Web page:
Rating: 4.94 stars 18 18 reviews
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Sarcoma is a form of cancer that arises in the connective tissues. It affects primarily children and young adults. They are hard to diagnose, hard to detect and hard to treat. Biopsy is the only diagnostic tool and surgery often the only curative treatment. Many sarcomas resist current cancer treatments, simply because they are little understood by researchers. - 20% of childhood cancers are sarcomas. They affect also many young adults. Sarcoma destroys so many lives before they have had time to blossom. - Sarcoma gets less than 1% of cancer research funds - this is not enough. Sarcoma research is years behind compared to that for other cancers. This is the situation we would like to change - and reestablish a working cycle between basic research => transational research => clinical research (often funded by the industry). The middle link seems broken for sarcoma.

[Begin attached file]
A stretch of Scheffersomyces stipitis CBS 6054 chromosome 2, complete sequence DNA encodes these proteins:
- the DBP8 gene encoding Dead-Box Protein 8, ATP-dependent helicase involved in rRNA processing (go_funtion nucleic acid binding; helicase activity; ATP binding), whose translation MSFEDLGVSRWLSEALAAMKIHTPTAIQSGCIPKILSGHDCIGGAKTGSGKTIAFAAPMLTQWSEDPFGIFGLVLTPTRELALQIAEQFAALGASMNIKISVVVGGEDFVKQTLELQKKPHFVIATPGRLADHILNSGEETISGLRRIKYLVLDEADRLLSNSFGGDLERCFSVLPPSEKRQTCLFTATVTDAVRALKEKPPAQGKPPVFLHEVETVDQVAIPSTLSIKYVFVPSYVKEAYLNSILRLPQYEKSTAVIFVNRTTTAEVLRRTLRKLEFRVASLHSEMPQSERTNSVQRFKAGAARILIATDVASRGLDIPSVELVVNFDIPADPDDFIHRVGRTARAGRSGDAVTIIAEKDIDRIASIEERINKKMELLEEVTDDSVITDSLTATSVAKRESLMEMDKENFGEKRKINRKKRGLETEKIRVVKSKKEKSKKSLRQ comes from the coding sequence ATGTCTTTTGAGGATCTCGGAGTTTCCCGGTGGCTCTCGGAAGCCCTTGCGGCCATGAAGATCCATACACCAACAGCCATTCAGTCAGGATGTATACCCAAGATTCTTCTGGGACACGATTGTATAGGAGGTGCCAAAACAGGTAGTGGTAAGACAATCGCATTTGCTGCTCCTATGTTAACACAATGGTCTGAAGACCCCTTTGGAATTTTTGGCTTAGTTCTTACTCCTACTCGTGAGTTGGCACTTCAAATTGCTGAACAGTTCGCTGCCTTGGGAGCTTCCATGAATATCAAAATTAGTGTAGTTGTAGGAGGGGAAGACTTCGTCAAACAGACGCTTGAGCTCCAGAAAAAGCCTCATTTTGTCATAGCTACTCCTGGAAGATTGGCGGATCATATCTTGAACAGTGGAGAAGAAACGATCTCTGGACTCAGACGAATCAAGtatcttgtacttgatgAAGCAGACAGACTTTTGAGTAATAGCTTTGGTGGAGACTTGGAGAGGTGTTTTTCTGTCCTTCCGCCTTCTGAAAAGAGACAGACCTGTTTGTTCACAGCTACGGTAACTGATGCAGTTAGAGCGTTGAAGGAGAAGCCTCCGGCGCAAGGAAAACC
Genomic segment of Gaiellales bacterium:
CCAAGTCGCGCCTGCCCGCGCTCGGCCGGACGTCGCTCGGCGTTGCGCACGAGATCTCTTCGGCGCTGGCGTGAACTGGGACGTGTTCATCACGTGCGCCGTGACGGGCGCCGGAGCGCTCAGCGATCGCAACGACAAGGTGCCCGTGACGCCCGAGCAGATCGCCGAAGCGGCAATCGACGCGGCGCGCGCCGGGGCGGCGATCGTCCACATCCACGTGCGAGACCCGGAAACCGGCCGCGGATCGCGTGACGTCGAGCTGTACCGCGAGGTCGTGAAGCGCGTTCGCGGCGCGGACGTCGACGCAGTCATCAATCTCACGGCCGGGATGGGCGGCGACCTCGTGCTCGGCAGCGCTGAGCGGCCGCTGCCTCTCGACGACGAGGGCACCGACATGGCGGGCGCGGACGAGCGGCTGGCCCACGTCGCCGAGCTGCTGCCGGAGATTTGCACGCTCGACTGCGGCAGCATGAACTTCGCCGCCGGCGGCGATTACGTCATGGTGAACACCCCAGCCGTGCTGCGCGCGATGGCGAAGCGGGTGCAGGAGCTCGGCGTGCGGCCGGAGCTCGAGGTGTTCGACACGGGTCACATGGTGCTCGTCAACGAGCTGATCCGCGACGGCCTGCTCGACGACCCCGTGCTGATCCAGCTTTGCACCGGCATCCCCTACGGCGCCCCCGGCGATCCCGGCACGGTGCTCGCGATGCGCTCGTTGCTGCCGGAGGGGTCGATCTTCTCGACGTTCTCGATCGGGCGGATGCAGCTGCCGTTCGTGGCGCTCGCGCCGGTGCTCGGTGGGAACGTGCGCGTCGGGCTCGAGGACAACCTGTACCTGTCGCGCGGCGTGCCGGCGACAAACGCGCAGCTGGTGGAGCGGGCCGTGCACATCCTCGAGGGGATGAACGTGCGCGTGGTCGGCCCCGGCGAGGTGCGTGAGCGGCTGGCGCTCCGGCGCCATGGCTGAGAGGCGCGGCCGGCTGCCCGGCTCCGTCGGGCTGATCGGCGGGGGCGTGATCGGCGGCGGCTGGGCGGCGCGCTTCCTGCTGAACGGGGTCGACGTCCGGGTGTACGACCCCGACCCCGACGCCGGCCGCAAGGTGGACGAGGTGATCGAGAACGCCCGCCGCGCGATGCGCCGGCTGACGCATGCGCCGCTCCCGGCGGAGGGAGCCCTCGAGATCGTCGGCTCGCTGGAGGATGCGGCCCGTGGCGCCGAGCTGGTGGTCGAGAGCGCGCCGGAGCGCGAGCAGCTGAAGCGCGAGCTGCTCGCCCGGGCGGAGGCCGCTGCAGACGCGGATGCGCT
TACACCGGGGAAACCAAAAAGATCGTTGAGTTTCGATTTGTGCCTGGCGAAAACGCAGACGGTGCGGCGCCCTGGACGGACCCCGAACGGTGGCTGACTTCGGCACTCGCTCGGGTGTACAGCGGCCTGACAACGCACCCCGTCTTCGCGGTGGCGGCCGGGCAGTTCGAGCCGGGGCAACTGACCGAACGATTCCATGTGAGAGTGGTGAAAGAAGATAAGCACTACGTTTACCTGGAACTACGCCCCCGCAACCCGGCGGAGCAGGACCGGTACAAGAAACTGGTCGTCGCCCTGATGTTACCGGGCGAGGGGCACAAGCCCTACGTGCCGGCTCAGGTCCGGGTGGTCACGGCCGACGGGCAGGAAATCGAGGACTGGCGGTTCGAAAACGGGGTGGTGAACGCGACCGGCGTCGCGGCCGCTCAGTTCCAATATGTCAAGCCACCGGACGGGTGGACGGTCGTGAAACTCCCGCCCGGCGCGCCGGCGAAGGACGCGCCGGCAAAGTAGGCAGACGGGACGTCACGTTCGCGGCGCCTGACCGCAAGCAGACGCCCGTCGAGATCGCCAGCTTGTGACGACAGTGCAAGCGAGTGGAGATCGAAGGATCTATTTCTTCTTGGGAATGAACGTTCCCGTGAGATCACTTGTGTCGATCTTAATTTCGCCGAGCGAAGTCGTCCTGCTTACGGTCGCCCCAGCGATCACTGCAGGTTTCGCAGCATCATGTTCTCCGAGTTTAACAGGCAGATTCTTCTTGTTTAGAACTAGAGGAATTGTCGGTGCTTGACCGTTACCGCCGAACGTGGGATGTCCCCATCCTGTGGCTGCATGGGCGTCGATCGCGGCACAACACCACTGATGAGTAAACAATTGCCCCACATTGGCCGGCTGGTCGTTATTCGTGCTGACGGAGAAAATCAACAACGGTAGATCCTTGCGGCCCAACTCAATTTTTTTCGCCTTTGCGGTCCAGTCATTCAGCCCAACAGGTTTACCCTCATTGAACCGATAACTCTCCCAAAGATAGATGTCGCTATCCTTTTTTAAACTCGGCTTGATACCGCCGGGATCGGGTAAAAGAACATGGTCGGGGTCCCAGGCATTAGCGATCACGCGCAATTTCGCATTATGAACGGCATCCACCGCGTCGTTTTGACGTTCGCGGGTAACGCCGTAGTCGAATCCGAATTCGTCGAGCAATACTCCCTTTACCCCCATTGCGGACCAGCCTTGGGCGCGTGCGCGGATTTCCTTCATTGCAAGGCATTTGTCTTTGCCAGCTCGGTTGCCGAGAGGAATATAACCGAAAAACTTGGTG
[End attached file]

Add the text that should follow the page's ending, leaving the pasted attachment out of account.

In 2008, we are planning on funding the following research program - through a variety of initiatives. We are also developing a Kid's Program and to date have distributed 15 books to children with sarcoma in hospitals. What is the problem One of the biggest questions in sarcoma treatment is accurately diagnosing the type of sarcoma and its aggressiveness. This is important because more specific and accurate pathology translate into better treatment plans. Being able to reliably and consistently diagnose the cancer is the first major step toward a reliable and consistent set of solutions. A team of world-class experts couldn't agree on a single diagnoses nor provide one recommendation based on a clear set of data to our founder. What does the solution look like? It requires establishing a link between the biology of sarcoma cells and their associated patient outcomes. Such a link is called a correlation. With this information, scientists will better understand the biologic factors that help predict patient outcomes. This is what Dr. Amreen Husain and her team would like to do, with your help. Specifically, how is this done? These biologic factors are called histopathologic criteria. Histopathology is the microscopic study of diseased tissue. It reveals the types of cells present in abnormal tissue and permits accurate diagnosis, including a measure of the aggressiveness of the disease. The analysis results in a list of histopathologic criteria. Today, for sarcoma, these criteria are insufficient. It is common for a patient to get as many recommendations as there are physicians that studied their pathology slides. This can be dangerous as the histopathologic criteria assist the clinician in deciding on the best course of action. In order to gain such a deep understanding, scientists need a lot of examples - eg. a lot of sarcoma cell samples with associated clinical information. Using gene and protein microarrays, researchers can study the biology of these cells and see if histopathologic patterns appear for any given clinical outcome. How will this help patients? A large study such as this one really has the potential to have a large impact on the future of sarcoma research and eventually clinical care. 1) It tells us which biologic factors are relevant to the clinical outcome - scientists won't waste time on the ones that aren't. 2) It tells us to what extent each biologic factor can be associated with a given outcome. The factors that most strongly correlate with a bad outcome will make ideal targets for future treatments. The information will also help oncologists make treatment recommendations - the more aggressive the cancer, the more aggressive the treatment. This work has been done for other types of cancer but there are no large and comprehensive tissue banks with clinical information for sarcoma. One of the goals of the project coordinated at Stanford is to expand tissue collection, banking and analysis of all types of sarcoma to help physicians better predict clinical outcomes.
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